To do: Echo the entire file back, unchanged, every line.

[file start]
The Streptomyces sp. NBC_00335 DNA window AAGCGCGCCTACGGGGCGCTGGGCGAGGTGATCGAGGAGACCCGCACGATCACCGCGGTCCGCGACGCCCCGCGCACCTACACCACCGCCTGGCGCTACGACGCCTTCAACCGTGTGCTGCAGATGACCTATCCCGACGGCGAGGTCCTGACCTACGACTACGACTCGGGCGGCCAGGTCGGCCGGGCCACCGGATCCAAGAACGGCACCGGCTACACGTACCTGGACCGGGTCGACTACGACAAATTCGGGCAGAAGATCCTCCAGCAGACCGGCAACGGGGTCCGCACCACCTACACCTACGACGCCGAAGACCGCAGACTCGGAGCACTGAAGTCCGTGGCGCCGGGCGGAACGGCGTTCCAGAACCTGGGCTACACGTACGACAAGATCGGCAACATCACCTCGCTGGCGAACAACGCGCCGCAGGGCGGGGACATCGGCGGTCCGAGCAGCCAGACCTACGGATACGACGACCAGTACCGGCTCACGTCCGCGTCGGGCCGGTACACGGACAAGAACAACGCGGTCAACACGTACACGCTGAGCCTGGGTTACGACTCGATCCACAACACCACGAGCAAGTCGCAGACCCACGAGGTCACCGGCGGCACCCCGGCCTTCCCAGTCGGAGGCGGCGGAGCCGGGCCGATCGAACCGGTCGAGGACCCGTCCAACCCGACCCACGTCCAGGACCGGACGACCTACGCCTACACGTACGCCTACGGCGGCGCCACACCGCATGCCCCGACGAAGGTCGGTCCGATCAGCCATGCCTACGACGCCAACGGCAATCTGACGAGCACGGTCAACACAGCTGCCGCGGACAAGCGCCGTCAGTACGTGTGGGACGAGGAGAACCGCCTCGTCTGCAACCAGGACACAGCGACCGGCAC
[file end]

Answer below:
The Streptomyces sp. NBC_00335 DNA window AAGCGCGCCTACGGGGCGCTGGGCGAGGTGATCGAGGAGACCCGCACGATCACCGCGGTCCGCGACGCCCCGCGCACCTACACCACCGCCTGGCGCTACGACGCCTTCAACCGTGTGCTGCAGATGACCTATCCCGACGGCGAGGTCCTGACCTACGACTACGACTCGGGCGGCCAGGTCGGCCGGGCCACCGGATCCAAGAACGGCACCGGCTACACGTACCTGGACCGGGTCGACTACGACAAATTCGGGCAGAAGATCCTCCAGCAGACCGGCAACGGGGTCCGCACCACCTACACCTACGACGCCGAAGACCGCAGACTCGGAGCACTGAAGTCCGTGGCGCCGGGCGGAACGGCGTTCCAGAACCTGGGCTACACGTACGACAAGATCGGCAACATCACCTCGCTGGCGAACAACGCGCCGCAGGGCGGGGACATCGGCGGTCCGAGCAGCCAGACCTACGGATACGACGACCAGTACCGGCTCACGTCCGCGTCGGGCCGGTACACGGACAAGAACAACGCGGTCAACACGTACACGCTGAGCCTGGGTTACGACTCGATCCACAACACCACGAGCAAGTCGCAGACCCACGAGGTCACCGGCGGCACCCCGGCCTTCCCAGTCGGAGGCGGCGGAGCCGGGCCGATCGAACCGGTCGAGGACCCGTCCAACCCGACCCACGTCCAGGACCGGACGACCTACGCCTACACGTACGCCTACGGCGGCGCCACACCGCATGCCCCGACGAAGGTCGGTCCGATCAGCCATGCCTACGACGCCAACGGCAATCTGACGAGCACGGTCAACACAGCTGCCGCGGACAAGCGCCGTCAGTACGTGTGGGACGAGGAGAACCGCCTCGTCTGCAACCAGGACACAGCGACCGGCAC